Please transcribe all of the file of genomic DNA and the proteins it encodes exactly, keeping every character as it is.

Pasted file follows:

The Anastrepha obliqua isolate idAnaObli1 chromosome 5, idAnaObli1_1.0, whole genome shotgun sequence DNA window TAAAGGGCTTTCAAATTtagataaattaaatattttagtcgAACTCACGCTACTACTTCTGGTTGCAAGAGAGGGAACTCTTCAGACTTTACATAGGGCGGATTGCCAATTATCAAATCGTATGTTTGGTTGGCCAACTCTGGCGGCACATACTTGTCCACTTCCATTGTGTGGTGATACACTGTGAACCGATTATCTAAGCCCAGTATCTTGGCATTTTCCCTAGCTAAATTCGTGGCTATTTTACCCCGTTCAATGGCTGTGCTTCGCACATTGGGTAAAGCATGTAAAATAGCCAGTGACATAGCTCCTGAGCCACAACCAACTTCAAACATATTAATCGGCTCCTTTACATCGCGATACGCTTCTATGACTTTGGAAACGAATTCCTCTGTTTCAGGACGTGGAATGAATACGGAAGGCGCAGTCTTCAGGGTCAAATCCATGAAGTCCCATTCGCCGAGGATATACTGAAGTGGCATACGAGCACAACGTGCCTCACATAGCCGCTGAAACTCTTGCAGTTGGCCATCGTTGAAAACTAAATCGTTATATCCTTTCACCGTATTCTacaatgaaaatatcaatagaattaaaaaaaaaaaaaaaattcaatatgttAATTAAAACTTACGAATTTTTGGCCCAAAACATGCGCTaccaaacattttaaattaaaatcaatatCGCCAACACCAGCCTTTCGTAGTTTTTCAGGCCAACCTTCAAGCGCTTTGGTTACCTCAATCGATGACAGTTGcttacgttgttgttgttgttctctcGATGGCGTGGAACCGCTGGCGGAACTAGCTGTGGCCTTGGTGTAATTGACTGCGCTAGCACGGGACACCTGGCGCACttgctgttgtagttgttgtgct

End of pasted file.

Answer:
The Anastrepha obliqua isolate idAnaObli1 chromosome 5, idAnaObli1_1.0, whole genome shotgun sequence DNA window TAAAGGGCTTTCAAATTtagataaattaaatattttagtcgAACTCACGCTACTACTTCTGGTTGCAAGAGAGGGAACTCTTCAGACTTTACATAGGGCGGATTGCCAATTATCAAATCGTATGTTTGGTTGGCCAACTCTGGCGGCACATACTTGTCCACTTCCATTGTGTGGTGATACACTGTGAACCGATTATCTAAGCCCAGTATCTTGGCATTTTCCCTAGCTAAATTCGTGGCTATTTTACCCCGTTCAATGGCTGTGCTTCGCACATTGGGTAAAGCATGTAAAATAGCCAGTGACATAGCTCCTGAGCCACAACCAACTTCAAACATATTAATCGGCTCCTTTACATCGCGATACGCTTCTATGACTTTGGAAACGAATTCCTCTGTTTCAGGACGTGGAATGAATACGGAAGGCGCAGTCTTCAGGGTCAAATCCATGAAGTCCCATTCGCCGAGGATATACTGAAGTGGCATACGAGCACAACGTGCCTCACATAGCCGCTGAAACTCTTGCAGTTGGCCATCGTTGAAAACTAAATCGTTATATCCTTTCACCGTATTCTacaatgaaaatatcaatagaattaaaaaaaaaaaaaaaattcaatatgttAATTAAAACTTACGAATTTTTGGCCCAAAACATGCGCTaccaaacattttaaattaaaatcaatatCGCCAACACCAGCCTTTCGTAGTTTTTCAGGCCAACCTTCAAGCGCTTTGGTTACCTCAATCGATGACAGTTGcttacgttgttgttgttgttctctcGATGGCGTGGAACCGCTGGCGGAACTAGCTGTGGCCTTGGTGTAATTGACTGCGCTAGCACGGGACACCTGGCGCACttgctgttgtagttgttgtgct